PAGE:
Brer Rabbit, by Tom McKimson
From: 'Uncle Remus and His Tales of Brer Rabbit' (December 1946, © Disney).

Tom McKimson was an American animator and comics artist. His brother was the famed Looney Tunes director Bob McKimson. Together with his other brother, Charles (aka "Chuck") McKimson, he worked in Bob McKimson's unit at Warner Brothers' animation studio throughout the 1940s and early 1950s. Tom and Chuck also drew the 'Roy Rogers' comic strip between 1949 and 1954 and were active drawing funny animal comics for Dell Publishing.

Early life and career
Thomas J. McKimson was born in 1907 in Denver, Colorado. He was the eldest of the three McKimson brothers, Bob and Chuck, who'd later all have careers in the animation industry, often working for the same companies. McKimson's father was a newspaper publisher who owned a weekly syndicated paper in Wray, Colorado, while his mother was an artist. The brothers learned everything about drawing and publishing from their parents. The family moved around between Colorado, L.A. and Texas until finally moving back to L.A. in 1926. That same year, Tom enrolled at the University of California in L.A. to attend a commercial arts program, but left this course in favour of drawing and painting at the Otis Art Institute. In 1928 Tom and Bob McKimson illustrated a children's book, 'Mouse Tales' (1928), written by their mother.


Illustration for 'Mouse Tales'.

Animation career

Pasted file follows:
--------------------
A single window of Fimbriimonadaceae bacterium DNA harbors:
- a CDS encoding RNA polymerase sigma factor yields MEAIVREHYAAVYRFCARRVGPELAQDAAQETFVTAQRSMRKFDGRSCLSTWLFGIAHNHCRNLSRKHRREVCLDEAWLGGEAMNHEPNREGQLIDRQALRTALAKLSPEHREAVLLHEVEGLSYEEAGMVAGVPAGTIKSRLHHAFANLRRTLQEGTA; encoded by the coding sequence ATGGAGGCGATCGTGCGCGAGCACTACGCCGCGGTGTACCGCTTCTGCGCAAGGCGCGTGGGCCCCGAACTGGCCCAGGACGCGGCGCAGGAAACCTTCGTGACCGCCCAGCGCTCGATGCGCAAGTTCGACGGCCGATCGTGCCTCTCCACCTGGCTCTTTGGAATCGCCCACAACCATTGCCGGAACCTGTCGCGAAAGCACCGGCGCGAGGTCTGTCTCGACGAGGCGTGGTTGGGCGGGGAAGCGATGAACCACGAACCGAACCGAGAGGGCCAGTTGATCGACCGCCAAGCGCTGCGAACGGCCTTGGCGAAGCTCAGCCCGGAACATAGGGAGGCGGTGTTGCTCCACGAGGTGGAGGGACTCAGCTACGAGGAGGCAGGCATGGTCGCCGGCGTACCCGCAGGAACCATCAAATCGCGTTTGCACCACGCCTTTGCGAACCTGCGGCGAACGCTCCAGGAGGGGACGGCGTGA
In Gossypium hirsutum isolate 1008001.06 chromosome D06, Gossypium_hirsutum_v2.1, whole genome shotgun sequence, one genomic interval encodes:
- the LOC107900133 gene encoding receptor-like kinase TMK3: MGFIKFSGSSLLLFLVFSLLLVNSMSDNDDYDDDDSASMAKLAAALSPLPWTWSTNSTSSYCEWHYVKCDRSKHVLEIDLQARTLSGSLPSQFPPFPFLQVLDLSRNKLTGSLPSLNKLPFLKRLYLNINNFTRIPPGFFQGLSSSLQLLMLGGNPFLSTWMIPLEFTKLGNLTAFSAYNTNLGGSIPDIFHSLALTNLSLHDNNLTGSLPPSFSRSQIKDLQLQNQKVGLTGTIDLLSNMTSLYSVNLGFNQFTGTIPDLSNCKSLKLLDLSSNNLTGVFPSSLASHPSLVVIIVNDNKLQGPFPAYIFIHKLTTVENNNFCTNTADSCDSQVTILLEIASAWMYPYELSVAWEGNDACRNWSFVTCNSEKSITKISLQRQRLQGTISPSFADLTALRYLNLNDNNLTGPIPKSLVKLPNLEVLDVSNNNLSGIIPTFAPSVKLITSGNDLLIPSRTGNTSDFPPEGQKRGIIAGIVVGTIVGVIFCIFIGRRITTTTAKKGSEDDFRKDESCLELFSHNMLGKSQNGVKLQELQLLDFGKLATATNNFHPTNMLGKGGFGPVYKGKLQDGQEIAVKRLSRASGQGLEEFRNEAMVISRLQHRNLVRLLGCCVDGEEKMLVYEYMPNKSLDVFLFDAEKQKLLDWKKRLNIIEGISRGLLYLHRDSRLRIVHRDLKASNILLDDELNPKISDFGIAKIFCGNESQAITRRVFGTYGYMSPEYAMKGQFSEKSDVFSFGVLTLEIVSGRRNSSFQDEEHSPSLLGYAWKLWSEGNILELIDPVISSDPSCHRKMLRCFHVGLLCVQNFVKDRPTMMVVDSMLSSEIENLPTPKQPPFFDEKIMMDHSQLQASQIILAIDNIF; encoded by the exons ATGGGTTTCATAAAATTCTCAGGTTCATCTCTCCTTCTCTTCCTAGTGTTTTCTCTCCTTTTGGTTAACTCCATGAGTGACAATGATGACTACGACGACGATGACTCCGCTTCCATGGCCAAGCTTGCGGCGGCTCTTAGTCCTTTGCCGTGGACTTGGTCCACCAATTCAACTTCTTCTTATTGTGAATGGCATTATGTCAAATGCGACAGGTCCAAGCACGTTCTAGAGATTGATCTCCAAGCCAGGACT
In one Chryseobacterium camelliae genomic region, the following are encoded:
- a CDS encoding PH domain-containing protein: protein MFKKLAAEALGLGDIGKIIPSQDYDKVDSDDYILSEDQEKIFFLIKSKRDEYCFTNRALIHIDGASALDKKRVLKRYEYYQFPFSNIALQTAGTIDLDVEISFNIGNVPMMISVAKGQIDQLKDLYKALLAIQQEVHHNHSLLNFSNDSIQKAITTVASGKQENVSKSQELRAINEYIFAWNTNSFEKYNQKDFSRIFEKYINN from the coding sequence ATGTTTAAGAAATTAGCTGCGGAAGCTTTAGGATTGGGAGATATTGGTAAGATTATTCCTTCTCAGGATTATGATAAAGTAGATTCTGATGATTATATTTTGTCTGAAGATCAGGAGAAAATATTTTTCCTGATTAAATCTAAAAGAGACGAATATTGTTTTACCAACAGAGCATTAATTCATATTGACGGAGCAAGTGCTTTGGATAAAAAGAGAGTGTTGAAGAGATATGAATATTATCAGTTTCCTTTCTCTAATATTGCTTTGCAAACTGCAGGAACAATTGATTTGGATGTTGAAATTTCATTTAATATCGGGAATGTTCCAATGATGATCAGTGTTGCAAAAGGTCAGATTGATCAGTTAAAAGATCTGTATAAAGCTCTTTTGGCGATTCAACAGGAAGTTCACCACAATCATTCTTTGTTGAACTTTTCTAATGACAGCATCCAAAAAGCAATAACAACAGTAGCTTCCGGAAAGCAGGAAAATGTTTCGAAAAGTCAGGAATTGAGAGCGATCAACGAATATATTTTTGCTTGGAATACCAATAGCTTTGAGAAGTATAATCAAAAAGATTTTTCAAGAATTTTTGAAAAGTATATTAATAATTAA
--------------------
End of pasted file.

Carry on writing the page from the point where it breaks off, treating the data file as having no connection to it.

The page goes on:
In 1929 Tom McKimson became an assistant-animator at the Walt Disney Studios, thanks to an aunt who met Walt at a party and recommended Tom and Bob to him. Tom was assistant-animator to Norm Ferguson, while Bob joined up two weeks later and became assistant to Dick Lundy. The brothers only stayed there for a year, as their father went out of a job, which forced them to support their entire family. Tom and Bob saw more financial benefit at the Romer Grey Studio, which was founded by the son of famous novelist Zane Grey (whose novel series 'King of the Royal Mounted' was adapted into a comic strip by Stephen Slesinger with Allen Dean and later Charles Flanders and Jim Gary). While the salary was good, Romer lost interest in his studio and spent most of the income on personal pleasures. Soon the company closed down without ever releasing anything.

Warner Brothers animation
After leaving this scam, Tom and Bob McKimson joined Warner Brothers' brand new animation studio in 1931. Bob would stay there until the studio closed down 30 years later, making him effectively the longest-remaining employee there. Between 1937 and 1941 and again from 1946 until 1954 Chuck McKimson also joined the studio. In the late 1930s and early 1940s the McKimson brothers worked in Tex Avery and Bob Clampett's unit, mostly in charge of animation, lay-outs and model sheets. They had a reputation for being able to handle even the most complicated animation. Tom McKimson claimed to have done the character designs for Sylvester the Cat in 1945, a character created by Friz Freleng.


'Bugs Bunny's Dangerous Venture' (Four Color #123, 1946).

Looney Tunes comics
After leaving Warners, Tom McKimson became a funny animal comics artist at Western Publishing and the Dell Comics line. Between 1944 and 1949 he drew many comic stories starring Looney Tunes characters like Bugs Bunny, Daffy Duck, and the Road Runner. He notably worked on 'Bugs Bunny' stories for the 'Looney Tunes and Merrie Melodies Comics' title, but also on longer adventure stories for the one-shots in the 'Four Color Comics' series, including 'Porky Pig's Adventure in Gopher Gulch' (#112, 1946), 'Bugs Bunny's Dangerous Venture' (#123, 1946), 'Bugs Bunny and the Haunted Mountains' (#142, 1947) and 'Bugs Bunny Finds the Frozen Kingdom' (#164, 1947). He was one of several artists who worked anonymously on the 'Bugs Bunny' newspaper comic strip (1942-1993), a task also given to Roger Armstrong, Carl Buettner, Ralph Heimdahl, Win Smith and George Storm. McKimson worked on the Sunday pages between September 1947 and 1949.